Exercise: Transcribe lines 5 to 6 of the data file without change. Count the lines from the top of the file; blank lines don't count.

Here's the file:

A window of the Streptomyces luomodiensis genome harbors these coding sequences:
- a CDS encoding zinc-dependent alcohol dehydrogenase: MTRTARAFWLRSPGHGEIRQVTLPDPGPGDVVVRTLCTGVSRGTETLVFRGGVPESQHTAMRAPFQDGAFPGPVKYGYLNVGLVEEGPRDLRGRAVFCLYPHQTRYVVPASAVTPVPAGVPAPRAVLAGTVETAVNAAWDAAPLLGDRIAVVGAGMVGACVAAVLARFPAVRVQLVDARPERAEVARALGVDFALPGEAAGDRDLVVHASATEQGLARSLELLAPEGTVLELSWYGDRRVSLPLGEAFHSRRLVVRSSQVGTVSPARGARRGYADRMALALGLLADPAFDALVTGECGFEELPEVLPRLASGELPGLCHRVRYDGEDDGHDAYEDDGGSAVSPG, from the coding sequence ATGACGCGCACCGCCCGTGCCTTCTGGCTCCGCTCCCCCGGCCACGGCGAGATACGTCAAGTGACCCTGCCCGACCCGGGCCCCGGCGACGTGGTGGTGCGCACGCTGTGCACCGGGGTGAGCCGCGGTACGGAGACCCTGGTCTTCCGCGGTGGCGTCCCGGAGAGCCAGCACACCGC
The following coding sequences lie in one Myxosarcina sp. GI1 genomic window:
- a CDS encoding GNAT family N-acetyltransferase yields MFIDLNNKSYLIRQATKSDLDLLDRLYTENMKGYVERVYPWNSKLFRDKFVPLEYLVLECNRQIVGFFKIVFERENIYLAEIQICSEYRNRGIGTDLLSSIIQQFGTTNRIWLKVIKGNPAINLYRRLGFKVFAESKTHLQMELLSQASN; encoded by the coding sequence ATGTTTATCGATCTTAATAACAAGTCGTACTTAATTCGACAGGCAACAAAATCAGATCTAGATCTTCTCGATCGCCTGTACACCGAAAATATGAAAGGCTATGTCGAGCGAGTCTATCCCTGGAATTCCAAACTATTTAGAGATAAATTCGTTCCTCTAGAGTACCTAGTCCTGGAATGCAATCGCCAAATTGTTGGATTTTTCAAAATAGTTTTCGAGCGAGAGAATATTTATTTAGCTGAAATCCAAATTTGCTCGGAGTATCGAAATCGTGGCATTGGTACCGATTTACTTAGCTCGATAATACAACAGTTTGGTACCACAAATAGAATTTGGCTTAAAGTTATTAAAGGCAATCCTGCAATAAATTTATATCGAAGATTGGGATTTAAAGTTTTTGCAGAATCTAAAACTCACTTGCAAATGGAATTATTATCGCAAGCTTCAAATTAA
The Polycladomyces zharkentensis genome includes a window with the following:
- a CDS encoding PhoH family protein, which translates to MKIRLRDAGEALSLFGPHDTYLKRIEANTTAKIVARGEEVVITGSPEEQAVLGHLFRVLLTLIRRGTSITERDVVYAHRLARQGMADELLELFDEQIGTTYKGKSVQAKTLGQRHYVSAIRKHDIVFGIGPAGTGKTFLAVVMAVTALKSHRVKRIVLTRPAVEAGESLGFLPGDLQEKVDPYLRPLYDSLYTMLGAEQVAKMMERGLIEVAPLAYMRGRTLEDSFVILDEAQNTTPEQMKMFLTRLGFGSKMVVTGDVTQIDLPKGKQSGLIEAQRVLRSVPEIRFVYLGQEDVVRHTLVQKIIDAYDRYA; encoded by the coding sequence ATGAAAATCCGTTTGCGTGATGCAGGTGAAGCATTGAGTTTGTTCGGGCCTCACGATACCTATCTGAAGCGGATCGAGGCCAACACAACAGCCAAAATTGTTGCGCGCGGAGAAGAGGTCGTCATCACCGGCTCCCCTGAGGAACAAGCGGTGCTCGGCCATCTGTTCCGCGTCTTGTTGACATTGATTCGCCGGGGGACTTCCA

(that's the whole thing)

The Polycladomyces zharkentensis genome includes a window with the following:
- a CDS encoding PhoH family protein, which translates to MKIRLRDAGEALSLFGPHDTYLKRIEANTTAKIVARGEEVVITGSPEEQAVLGHLFRVLLTLIRRGTSITERDVVYAHRLARQGMADELLELFDEQIGTTYKGKSVQAKTLGQRHYVSAIRKHDIVFGIGPAGTGKTFLAVVMAVTALKSHRVKRIVLTRPAVEAGESLGFLPGDLQEKVDPYLRPLYDSLYTMLGAEQVAKMMERGLIEVAPLAYMRGRTLEDSFVILDEAQNTTPEQMKMFLTRLGFGSKMVVTGDVTQIDLPKGKQSGLIEAQRVLRSVPEIRFVYLGQEDVVRHTLVQKIIDAYDRYA; encoded by the coding sequence ATGAAAATCCGTTTGCGTGATGCAGGTGAAGCATTGAGTTTGTTCGGGCCTCACGATACCTATCTGAAGCGGATCGAGGCCAACACAACAGCCAAAATTGTTGCGCGCGGAGAAGAGGTCGTCATCACCGGCTCCCCTGAGGAACAAGCGGTGCTCGGCCATCTGTTCCGCGTCTTGTTGACATTGATTCGCCGGGGGACTTCCA